In October 2021, the Danish government announced that it was allocating 1 billion kroner or 168 million euro to ramp up plant-based food production. This is one of the largest investments into plant-based by any country to date. Join me and Rune-Christoffer Dragsdahl, the Secretary General of The Vegetarian Society of Denmark, as we discuss the details of the agreement and what it means for the future. It’s not just about politics, it’s also about culture, history, and relationships.

  • 9:30 The history and cultural significance of vegetarianism 
  • 19:00 How the Vegetarian Society of Denmark got started
  • 42:00 Details of the agreement
  • 56:00 Tips for other countries looking to do something similar

Episode Transcript

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Episode Transcript

Analisa Winther, Nordic FoodTech  1:58 

Hi Rune-Christoffer. You are the Secretary General of the Vegetarian Society of Denmark. Today, we’re going to discuss this fund for plant-based foods that recently launched in Denmark. The fund is for 168 million euro and is the largest investment in plant-based research and development by any EU country to date, which is kind of really cool. But before we dive into that, I think we should start with a little bit of your backstory and who you are like, when did you first become a vegetarian? Are you even a vegetarian?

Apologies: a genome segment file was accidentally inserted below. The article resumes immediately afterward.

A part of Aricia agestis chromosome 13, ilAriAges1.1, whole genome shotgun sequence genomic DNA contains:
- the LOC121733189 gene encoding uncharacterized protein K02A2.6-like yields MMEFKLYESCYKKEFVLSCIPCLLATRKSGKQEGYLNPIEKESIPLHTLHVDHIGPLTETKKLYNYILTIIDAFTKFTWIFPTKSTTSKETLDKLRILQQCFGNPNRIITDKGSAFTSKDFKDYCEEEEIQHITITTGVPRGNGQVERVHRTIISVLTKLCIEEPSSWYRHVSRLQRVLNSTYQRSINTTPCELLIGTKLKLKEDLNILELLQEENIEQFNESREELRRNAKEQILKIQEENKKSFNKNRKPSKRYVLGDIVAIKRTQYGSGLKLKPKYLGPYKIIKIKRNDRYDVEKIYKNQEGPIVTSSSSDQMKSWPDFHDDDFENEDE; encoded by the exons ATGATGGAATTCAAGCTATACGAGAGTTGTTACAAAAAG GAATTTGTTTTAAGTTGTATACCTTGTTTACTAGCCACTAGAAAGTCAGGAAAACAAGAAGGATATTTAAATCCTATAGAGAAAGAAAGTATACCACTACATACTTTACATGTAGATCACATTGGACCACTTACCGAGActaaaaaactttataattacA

Rune-Christoffer Dragsdahl, Vegetarian Society of Denmark  2:32 

I was born into a vegetarian family. In Denmark, we have a kind of boarding school for adults called højskole. It sounds like high school, but it’s really for lifelong education with all sorts of courses possible. There are like a hundred of them in Denmark. My father founded such a school back in the 1950s after the Second World War. That became an alternative place really inspiring people on different visions of society, which also included visions for food and agriculture as well. So, I grew up in a place that was different than much of society with a very open mindset. They decided to serve vegetarian food as a way to ensure that people’s minds were also kept open regarding what they were eating.

Analisa Winther, Nordic FoodTech  3:26 

And for people listening that are not familiar with what a højskole is, can you just explain that a little bit more? Why is that so interesting and what was the alternate vision for society they held?

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